I know it’s just more evidence that I never really grew up, but I’m still a compulsive collector of conkers. I just love the shiny, smooth palm-press of them, in all their nutty, polished glory. Our neighbours have a big horse chestnut tree that hangs right over our shared drive, so every time I leave the house in the autumn, I slip another one into my jacket pocket and rattle them like riches.
I also like to pick up a few that have fallen still in their cases: I display them on our season table at home and watch them gradually burst their spiny jackets, always marvelling at the way each one splits into segments.
The unparalleled poet Gerard Manley Hopkins saw in the horse chestnut leaf a basis for an entire theory of beauty. I can’t pretend to be anywhere near so inspired, but as a writer, I learn from the horse chestnut that I ought to grow my ideas like conkers.
To begin with, on the tree, they are protected from the outside world in that green flail-like armour. Any squirrel thinking it could get a head start on harvest can forget it. Even when they’re ready to leave the tree and do some growing of their own, they’re still mostly protected from the fall. But once they hit the ground, it’s time to leave their snug nests and start wondering how to become a tree.
In the same way, I find that an idea given away too soon in excitement often doesn’t get the chance to grow into anything. Sometimes it gets diluted by too many other opinions early on, or it might be that a mere shrug from someone who doesn’t quite understand the vision I’m trying to explain makes me lose my nerve and discard it. Instead, I have to hang on to seeds of ideas, wrapping them snugly in notebooks and journals, waiting for them to take shape.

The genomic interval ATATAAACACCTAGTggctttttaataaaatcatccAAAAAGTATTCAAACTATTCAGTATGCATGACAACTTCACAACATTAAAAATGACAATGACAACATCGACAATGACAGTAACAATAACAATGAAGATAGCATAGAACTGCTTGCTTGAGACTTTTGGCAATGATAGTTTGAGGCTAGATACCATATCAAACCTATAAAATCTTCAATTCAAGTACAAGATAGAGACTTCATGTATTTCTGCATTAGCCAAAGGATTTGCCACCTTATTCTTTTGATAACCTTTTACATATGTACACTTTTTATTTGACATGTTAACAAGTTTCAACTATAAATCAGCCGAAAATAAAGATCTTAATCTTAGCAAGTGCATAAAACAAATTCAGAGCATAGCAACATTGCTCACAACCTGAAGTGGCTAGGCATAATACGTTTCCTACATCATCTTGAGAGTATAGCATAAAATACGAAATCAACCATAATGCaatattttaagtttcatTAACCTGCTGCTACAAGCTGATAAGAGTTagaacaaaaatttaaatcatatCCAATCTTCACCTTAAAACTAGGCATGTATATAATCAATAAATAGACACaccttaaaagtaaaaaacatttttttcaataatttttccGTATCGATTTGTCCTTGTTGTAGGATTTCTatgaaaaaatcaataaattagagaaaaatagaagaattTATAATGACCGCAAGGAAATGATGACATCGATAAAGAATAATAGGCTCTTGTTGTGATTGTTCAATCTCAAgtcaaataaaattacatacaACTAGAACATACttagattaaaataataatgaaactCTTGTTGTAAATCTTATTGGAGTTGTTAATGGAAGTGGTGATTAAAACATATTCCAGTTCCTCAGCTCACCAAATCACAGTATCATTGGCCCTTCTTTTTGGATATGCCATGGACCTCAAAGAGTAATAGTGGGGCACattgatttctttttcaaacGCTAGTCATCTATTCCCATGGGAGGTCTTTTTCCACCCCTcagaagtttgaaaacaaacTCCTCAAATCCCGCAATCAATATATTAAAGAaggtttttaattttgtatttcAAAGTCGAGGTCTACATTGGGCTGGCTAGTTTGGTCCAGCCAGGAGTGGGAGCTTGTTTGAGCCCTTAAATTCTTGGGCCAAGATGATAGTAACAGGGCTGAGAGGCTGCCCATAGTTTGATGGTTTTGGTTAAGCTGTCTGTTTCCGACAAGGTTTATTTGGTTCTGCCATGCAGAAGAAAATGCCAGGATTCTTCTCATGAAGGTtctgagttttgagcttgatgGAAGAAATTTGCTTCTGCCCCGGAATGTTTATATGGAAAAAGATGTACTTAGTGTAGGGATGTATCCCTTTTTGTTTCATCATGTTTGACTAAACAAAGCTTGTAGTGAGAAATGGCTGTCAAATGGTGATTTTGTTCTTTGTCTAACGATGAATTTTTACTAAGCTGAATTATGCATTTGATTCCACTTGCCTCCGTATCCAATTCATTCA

But equally important is the unwrapping, the letting go and sharing of the work when it’s ready to start putting down roots. That’s when the encouragement and advice of a few valued friends can really add clarity and direction.
I like to think that God treats us in a similar way. Plenty of us have things inside that are still wrapped in spikes, too painful to explore. But as we grow, even those things can find their way out into the world and be offered as treasure, as fruit, as seed that can grow something strong and beautiful.
Amy Robinson is ACW's publicity officer. She is a performance storyteller and ventriloquist, and the children’s worker in her benefice. She has written three books about puppetry and storytelling, published by Kevin Mayhew, and provides scripts and materials for GenR8, a Cambridgeshire charity running Christian assemblies and events in schools. She co-founded the storytelling company Snail Tales, with which she still writes and performs. In her spare time, she writes poetry and makes attempts at novels. She lives in a rectory in Suffolk with the rector, two children, two guinea pigs and too many puppets to count.